Starting from the belief that this space is the place where the world is created, it is analysed as a manifesto of contemporary life, a scenario, and a privileged point of view, a landscape in which the creative community and citizens give life to a new community and a new world of urban creativity.
STREET POLITICS (Resistance, Protest, Occupy, Manifest, Feminism and the Carnivalesque, etc.) is the main theme of the first part of the exhibition in which the street is described not only as a place of celebration and parties, but also a space in which a voice is given to social tensions, an arena of protest and resistance to control by power.
A large wall will show works such as those by Andrea Bowers composed of drawings and anti-racial protest print covers, the large canvas Tutto il resto è noia by Andrea Salvino whose research is often dedicated to the dark and violent sides of recent Italian history; the feminist collages of Marinella Senatore who has made city parades one of the typical traits of her research, Demonstration Drawings by Rirkrit Tiravanija and The Devil You Know a five-pointed star composed of flashing police cars of Kendell Geers, an artist who has dedicated all of his work to political and social protests since the 1980s. On the other hand, Yang Jiechang and Pak Sheung-Chuen demonstrate memories and reflection on the 1989 event of Tiananmen and the Umbrella Movement for democracy in Hong Kong four years ago; and also Sam Durant that, with Proposal for Public Fountain, offers a possibility to reflect upon sociopolitical and cultural issues of the American history by intepreting in a very personal manner the notion of public monument, whereas Moe Sat, with cuts made on the silk of tipical Burmese umbrellas which are part of his work Parasol Alternative, creates a metaphor for the unstable condition of the people from Myanmar.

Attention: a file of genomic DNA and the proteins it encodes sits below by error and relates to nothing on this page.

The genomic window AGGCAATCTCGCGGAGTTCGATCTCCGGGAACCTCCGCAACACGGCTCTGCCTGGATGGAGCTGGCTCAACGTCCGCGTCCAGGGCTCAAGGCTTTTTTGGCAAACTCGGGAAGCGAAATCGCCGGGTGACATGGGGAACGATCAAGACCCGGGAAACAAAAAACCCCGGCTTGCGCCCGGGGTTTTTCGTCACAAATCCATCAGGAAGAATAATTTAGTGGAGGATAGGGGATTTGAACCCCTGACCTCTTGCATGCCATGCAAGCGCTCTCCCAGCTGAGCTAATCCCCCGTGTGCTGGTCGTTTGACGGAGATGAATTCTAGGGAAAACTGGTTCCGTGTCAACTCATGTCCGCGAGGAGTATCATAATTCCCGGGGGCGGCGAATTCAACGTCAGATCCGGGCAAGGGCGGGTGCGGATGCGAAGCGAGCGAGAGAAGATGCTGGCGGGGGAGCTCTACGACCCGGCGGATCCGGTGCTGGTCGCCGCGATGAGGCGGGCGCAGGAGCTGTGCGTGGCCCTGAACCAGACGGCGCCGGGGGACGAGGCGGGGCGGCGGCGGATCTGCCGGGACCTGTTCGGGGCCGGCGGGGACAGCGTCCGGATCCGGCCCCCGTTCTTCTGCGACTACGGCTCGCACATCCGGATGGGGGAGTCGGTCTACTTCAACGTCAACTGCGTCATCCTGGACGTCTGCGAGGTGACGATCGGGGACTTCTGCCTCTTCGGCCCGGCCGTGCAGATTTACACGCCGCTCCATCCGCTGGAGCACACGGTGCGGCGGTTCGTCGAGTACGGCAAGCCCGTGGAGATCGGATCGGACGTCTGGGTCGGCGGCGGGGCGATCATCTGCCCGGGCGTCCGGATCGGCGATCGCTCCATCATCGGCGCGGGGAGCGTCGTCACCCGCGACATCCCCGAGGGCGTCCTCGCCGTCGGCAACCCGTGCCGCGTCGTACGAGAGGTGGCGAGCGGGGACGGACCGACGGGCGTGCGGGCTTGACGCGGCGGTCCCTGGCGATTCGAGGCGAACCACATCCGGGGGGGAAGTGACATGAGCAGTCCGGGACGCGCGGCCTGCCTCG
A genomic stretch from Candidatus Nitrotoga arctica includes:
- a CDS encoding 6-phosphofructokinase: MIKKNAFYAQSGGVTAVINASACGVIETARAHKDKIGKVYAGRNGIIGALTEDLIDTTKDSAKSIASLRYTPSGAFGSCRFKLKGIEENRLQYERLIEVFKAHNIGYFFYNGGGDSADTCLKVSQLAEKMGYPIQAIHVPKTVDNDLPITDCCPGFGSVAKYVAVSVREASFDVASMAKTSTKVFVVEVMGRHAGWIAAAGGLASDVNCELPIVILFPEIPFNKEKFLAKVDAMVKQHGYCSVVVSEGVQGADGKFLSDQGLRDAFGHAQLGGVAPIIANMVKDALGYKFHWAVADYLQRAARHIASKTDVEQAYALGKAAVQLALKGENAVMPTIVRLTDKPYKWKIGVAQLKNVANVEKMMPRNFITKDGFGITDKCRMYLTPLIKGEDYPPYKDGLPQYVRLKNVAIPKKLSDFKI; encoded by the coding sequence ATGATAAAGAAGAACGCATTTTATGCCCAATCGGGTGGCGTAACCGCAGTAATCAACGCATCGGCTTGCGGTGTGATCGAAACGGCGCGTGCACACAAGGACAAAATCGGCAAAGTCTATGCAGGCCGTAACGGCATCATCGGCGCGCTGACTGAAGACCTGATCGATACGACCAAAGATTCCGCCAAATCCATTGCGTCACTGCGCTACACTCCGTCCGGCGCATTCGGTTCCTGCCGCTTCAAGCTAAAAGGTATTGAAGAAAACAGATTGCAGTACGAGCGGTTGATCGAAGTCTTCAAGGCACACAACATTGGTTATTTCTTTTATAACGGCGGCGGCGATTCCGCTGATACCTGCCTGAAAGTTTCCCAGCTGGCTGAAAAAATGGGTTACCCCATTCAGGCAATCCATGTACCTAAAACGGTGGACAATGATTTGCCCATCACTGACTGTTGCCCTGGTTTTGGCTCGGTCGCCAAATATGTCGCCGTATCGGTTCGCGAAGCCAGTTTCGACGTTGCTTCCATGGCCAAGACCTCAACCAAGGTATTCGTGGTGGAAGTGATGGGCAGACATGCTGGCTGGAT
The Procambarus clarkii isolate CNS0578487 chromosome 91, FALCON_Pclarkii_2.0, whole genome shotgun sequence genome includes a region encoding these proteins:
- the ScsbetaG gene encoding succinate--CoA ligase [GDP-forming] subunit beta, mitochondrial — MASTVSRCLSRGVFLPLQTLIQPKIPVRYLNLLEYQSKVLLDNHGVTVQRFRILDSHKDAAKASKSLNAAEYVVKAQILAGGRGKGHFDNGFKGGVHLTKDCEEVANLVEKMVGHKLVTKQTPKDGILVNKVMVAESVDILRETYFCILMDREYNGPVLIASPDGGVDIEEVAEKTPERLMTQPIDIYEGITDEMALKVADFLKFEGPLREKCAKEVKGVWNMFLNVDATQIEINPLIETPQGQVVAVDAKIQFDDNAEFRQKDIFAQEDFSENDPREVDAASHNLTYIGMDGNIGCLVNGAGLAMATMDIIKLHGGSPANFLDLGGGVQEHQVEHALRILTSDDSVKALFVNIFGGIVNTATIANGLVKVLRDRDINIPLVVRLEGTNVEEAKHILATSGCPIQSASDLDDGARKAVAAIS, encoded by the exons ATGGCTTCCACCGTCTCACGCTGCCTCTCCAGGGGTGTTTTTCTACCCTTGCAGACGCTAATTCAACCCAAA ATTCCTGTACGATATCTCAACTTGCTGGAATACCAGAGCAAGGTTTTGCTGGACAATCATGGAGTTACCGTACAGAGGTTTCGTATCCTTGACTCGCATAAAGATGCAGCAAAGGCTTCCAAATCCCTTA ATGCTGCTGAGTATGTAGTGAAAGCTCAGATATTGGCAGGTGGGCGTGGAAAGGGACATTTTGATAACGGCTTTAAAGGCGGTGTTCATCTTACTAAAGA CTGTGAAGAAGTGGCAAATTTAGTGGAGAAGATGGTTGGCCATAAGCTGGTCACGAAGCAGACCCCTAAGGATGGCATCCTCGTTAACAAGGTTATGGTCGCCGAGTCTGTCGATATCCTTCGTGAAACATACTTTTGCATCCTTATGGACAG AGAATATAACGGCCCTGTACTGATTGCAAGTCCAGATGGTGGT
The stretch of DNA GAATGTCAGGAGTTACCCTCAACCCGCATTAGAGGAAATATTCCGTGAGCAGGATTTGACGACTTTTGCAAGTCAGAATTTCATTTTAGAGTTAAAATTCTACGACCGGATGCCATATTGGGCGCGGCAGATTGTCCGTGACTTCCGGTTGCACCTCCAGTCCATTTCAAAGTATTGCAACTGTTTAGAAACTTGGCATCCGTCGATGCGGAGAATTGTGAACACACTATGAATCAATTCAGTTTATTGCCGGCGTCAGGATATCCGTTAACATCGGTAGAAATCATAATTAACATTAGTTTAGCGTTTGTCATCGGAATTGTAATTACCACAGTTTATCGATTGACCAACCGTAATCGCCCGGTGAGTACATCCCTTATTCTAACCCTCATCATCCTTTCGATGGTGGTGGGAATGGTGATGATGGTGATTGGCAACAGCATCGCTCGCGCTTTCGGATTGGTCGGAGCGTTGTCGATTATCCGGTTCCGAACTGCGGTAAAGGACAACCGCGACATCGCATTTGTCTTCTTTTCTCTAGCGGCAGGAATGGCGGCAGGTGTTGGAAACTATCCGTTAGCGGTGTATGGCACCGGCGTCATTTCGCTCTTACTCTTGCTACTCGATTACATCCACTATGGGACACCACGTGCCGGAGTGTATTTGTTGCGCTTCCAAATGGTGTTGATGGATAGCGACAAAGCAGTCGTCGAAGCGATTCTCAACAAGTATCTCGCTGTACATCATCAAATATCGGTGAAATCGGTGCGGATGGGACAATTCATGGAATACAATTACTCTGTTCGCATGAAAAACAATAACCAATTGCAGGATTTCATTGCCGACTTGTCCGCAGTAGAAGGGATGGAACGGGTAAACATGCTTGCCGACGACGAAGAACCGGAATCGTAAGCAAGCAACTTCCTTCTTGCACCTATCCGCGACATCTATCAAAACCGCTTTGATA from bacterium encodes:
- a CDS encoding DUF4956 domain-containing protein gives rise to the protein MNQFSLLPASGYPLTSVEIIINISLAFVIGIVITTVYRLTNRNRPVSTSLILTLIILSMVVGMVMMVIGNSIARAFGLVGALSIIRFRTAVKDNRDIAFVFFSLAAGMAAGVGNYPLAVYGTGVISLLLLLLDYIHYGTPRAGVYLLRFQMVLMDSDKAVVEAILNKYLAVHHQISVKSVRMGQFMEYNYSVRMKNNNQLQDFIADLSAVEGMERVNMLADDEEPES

A fundamental role in the entire exhibition is attributed to the medium of video, the channel through which we look at the world today, an ideal vehicle for narration and at the same time a device for creating space, a tool for mapping and re-organizing the urban environment, the primary interface between public and private. Among those related to the theme of protest are Walked The Way Home by Eric Baudelaire, Angry Sandwich People by Chto Delat and O Levante The Uprising by Jonathas de Andrade.